I wanted to get a better grip on Parameters so I decided to set up a simple example using parameters to configure a File System Task. My thinking was that it would be a clean, and simple, process that would lead to a happy place and a couple of really easy examples. But, no chance of that.
So, here was the plan, set up 8 parameters for a File System Task and run it in a couple of different places. The process would consist of
- Creating a file and folders for the demo.
- Configuring parameters.
- Using expressions to map the parameters to the task.
- Run the task.
- Call it a day.
I’m skipping the create a package / project instructions. I’m going to assume that you know how to do that, by now.
Step 1: Create the files to move.
This is what I did, you are welcome to do whatever else you like. I created the following 2 folders and a file.
This went just fine.
Step 2: Create parameters.
My first attempt looked like the following. We’ll be revisiting this screen, soon.
Step 3: Map the parameters to the File System Task using the expression editor.
This looked like the image below.
Step 4: Run the package.
And the fun began.
The first error is actually two errors. Because I had set the initial IsDestinationPathVariable, and, IsSourcePathVariable parameters to True, the package is actually looking for variables, not parameters. My first attempt at fixing this was to set these values to False, however, that threw an error because it was looking for a connection, and, c:\testData\backup is not a connection.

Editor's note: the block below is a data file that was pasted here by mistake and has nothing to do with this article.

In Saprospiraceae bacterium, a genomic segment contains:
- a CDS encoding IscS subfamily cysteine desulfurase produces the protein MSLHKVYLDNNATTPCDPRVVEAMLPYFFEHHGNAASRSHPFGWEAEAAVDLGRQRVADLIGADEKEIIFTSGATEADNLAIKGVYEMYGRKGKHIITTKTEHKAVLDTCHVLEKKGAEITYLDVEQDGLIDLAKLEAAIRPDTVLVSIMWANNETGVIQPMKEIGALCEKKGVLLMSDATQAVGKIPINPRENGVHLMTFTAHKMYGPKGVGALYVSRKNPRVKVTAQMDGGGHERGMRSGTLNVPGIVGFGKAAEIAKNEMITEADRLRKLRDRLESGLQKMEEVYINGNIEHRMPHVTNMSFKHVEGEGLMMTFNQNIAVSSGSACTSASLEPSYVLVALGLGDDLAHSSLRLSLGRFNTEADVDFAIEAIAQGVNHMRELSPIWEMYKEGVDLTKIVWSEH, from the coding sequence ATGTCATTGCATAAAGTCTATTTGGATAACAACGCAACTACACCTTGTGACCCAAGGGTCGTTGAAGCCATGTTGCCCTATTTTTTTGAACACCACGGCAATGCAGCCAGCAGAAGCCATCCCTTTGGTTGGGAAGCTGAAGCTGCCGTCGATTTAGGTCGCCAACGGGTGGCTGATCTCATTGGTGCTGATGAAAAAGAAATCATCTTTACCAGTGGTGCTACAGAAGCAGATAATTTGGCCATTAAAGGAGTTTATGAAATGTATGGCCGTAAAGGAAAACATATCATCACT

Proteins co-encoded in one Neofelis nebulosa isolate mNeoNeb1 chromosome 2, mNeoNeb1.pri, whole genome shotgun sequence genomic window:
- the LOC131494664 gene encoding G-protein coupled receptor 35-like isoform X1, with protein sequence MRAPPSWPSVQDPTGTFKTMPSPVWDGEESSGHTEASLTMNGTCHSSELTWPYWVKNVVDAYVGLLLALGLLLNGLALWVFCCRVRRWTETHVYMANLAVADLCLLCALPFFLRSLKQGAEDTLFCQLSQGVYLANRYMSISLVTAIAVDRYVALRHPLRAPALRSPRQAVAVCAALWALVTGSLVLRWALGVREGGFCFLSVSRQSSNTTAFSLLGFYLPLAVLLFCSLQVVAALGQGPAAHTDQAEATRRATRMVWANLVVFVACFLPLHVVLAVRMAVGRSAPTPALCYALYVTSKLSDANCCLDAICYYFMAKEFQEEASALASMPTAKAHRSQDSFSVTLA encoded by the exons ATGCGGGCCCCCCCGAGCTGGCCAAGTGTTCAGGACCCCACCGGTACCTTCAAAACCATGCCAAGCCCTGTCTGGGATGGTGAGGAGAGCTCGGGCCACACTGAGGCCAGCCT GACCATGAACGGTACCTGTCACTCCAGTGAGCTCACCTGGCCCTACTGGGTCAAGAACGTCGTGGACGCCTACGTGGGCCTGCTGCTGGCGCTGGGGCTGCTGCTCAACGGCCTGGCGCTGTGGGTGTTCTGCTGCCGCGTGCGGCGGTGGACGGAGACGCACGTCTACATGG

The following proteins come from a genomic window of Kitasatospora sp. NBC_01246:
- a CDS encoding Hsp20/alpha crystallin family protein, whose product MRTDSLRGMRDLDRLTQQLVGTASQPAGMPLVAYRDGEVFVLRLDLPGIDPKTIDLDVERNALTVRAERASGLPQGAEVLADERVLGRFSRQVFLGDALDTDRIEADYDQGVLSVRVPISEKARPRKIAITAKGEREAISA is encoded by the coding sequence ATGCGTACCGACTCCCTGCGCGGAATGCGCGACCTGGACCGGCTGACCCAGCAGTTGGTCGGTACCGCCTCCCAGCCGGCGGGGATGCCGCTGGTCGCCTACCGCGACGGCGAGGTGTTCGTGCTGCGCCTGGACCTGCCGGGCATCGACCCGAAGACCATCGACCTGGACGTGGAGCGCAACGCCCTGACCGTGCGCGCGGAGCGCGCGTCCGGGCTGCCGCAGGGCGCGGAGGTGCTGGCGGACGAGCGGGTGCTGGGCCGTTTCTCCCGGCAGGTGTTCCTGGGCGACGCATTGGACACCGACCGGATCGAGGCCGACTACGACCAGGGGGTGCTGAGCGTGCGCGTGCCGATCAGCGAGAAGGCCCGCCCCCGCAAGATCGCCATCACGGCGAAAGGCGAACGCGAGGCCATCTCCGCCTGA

The solution to this involved 3 things.
First, I set the IsDestinationPathVariable and the IsSourcePathVariable set to true.
Next, I create two string variables, varSource and varPath, which I configured as follows:
Then, I configured the parameters to point to these variables, which meant that my parameters tab looked like this.
Life was good, it was time to run the package, and move on.
And then this happened.
Error: The result of the expression “@[$Package::Operation]” on property “\Package\My Move Demo.Properties[Operation]” cannot be written to the property. The expression was evaluated, but cannot be set on the property.
This error didn’t help, much, but the word Operation got me to look in the expressions and click on the expression I was using to set the operation property. It turns out that this property is an Int32, not a string. That’s actually logical as Select boxes contain a selection that is presented to you and then sets a value for your selection that is almost always different than the description that you based your selection on.
So, I reset the parameter to an int32, looked at the list, saw that Move File was seventh on the list, and set it to 7. Nope, that is “Move Directory”. Ah, maybe it starts at 0? So, I set it to 6. Nope, that’s “Copy Directory”. Finally, I just started rolling through them until I discovered that “Move File” is 1.
And happy days.
This is my working parameter tab.
And the File System Task
And that is a working set of parameters, tied into a task using expressions, that includes linking 2 parameters to variables. I had planned to do more with this, and I will, but this post is plenty long. If by some crazy chance you work through these, then you should save this as a package. We’ll be visiting it in my next post.